Dodgers-Phillies marathon causes New Jersey sportsbook issue

Kieran Darcy

The new FanDuel sportsbook at the Meadowlands Racetrack in New Jersey came under criticism after Tuesday's game between the Los Angeles Dodgers and Philadelphia Phillies went into extra innings and didn't end until after the book had closed, preventing bettors who had hung around after hours from getting paid on the spot.

The Phillies defeated the Dodgers 7-4 in 16 innings. The game ended at approximately 1:15 a.m. ET Wednesday, after the book's vault had locked and was unable to be accessed. A group of approximately 10 bettors were told by a book supervisor that they would need to return later in the afternoon to get their winnings.

"The FanDuel sportsbook's business hours of operation last night were to 1 a.m., as clearly posted throughout the facility," a FanDuel spokesperson said in a statement. "Once 1 a.m. hits, our cages are closed. We cannot take wagers or pay out wagers after that time. To be clear, there was no issue with cash on hand. All customers are welcome to return today to collect any winnings, or to mail in any winning tickets for payment."

The book's posted hours of operation are 10 a.m. to 1 a.m. Monday through Thursday, 10 a.m. to 2 a.m. Friday, 9 a.m. to 2 a.m. Saturday, and 9 a.m. to 1 a.m. Sunday.

The New Jersey Division of Gaming Enforcement declined comment.

Eric, a bettor from Atlanta who was at the Meadowlands on Tuesday and asked to be identified by only his first name, said he was among the group of bettors who waited until the Dodgers-Phillies game ended and attempted to cash winning tickets.

"Everyone went to cash out and they were like, 'Sorry, we're out of money, it's in the vault,'" Eric told ESPN on Wednesday morning. "They basically said to come back tomorrow and you'll get your payout."

The book had the money but couldn't access it after hours.

Eric said he was owed $340 from his unpaid tickets and was flying back to Atlanta on Wednesday. He added that some of the other bettors were wagering much larger amounts than he had and were upset when they were told that they were not going to get paid immediately.

"Everyone kind of left disgruntled," Eric said.

The sportsbook at the Meadowlands opened July 14, a month after New Jersey put in place its sports betting regulations and two months after the United States Supreme Court struck down the federal ban on state-sponsored sports betting.

Games ending later than the hours of operation are part of the growing pains that new sportsbooks located in the Eastern Time zone are trying to figure out. The sportsbook at the Monmouth Park racetrack in New Jersey, which also closes at 1 a.m. weekdays and 2 a.m. on Fridays and Saturdays, has taken a day-by-day approach when games run long, according to track official Dennis Drazin.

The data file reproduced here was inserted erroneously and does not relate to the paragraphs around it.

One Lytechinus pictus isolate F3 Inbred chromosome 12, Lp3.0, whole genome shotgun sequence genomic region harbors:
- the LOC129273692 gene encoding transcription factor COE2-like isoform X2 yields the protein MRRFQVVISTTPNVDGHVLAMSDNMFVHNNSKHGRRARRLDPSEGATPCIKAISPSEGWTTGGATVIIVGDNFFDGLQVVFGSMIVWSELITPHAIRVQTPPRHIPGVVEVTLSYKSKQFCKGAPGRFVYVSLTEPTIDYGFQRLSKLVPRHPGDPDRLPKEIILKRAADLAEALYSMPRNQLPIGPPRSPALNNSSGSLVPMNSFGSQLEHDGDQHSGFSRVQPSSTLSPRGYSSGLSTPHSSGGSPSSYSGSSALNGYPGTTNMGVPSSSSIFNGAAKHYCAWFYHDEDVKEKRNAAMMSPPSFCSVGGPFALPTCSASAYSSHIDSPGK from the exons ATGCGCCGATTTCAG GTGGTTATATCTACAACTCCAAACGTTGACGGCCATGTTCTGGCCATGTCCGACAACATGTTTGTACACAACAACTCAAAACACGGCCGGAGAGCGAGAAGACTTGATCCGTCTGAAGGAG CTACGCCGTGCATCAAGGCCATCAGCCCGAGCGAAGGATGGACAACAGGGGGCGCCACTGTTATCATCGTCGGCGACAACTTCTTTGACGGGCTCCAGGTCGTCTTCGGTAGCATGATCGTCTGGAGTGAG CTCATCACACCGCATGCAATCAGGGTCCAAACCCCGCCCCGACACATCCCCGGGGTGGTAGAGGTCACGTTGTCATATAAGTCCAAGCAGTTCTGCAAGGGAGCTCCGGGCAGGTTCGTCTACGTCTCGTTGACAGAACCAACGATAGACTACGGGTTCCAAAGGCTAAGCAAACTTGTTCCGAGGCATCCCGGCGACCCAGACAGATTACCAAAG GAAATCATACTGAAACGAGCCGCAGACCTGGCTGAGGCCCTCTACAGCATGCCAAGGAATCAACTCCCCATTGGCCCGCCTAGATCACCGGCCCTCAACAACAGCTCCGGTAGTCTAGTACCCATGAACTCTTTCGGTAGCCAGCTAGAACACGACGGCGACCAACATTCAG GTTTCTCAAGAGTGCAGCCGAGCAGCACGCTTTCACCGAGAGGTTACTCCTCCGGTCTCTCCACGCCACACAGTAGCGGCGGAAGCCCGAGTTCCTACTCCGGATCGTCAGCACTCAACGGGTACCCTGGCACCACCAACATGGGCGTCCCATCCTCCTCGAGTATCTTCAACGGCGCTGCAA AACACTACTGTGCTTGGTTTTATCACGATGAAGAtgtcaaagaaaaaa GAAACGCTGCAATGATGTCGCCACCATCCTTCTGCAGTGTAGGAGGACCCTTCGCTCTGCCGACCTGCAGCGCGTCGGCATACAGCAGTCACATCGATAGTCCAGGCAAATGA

"What we've been doing is if a game is close to being over and there are enough people still watching in the book, we'll stay open for them," Drazin said. "Now, if there are only a couple people in the book and the game lasts way past closing time, they may be asked to come back the following day to cash their tickets."

A lot of the issue will be rectified in the coming months, when online sports betting launches in New Jersey. No official launch date has been announced. FanDuel, which began as a daily fantasy operator, was purchased by European bookmaker Paddy Power Betfair this year and will be the company's sportsbook brand in the U.S.

The FanDuel sportsbook at the Meadowlands also drew criticism from bettors for the vigorish (or juice) it charged on its baseball odds during the first days it was open. Traditionally, American bookmakers have charged at most a 20-cent vig on baseball, meaning, for example, a favorite may be listed at -140, while the underdog only pays back +120.

During the opening weekend, FanDuel charged as much as a 30-cent vig on baseball. With some exceptions, the prices on baseball have settled back toward more traditional vig in recent days at the Meadowlands.

"We are working with a temporary setup as we prepare to have full use of our global risk and trading capabilities by the end of the summer," a FanDuel spokesperson told ESPN in a statement. "In the meantime, we are continuously monitoring our odds to ensure they are the most competitive and offer the best value for all of our customers, including the several enhanced price 'happy hour' promotions we've run for the past week."

Despite the early issues, bettors wagered nearly $3.5 million in the first nine days the Meadowlands sportsbook was open, according to The Associated Press.

ESPN staff writer Kieran Darcy contributed to this report.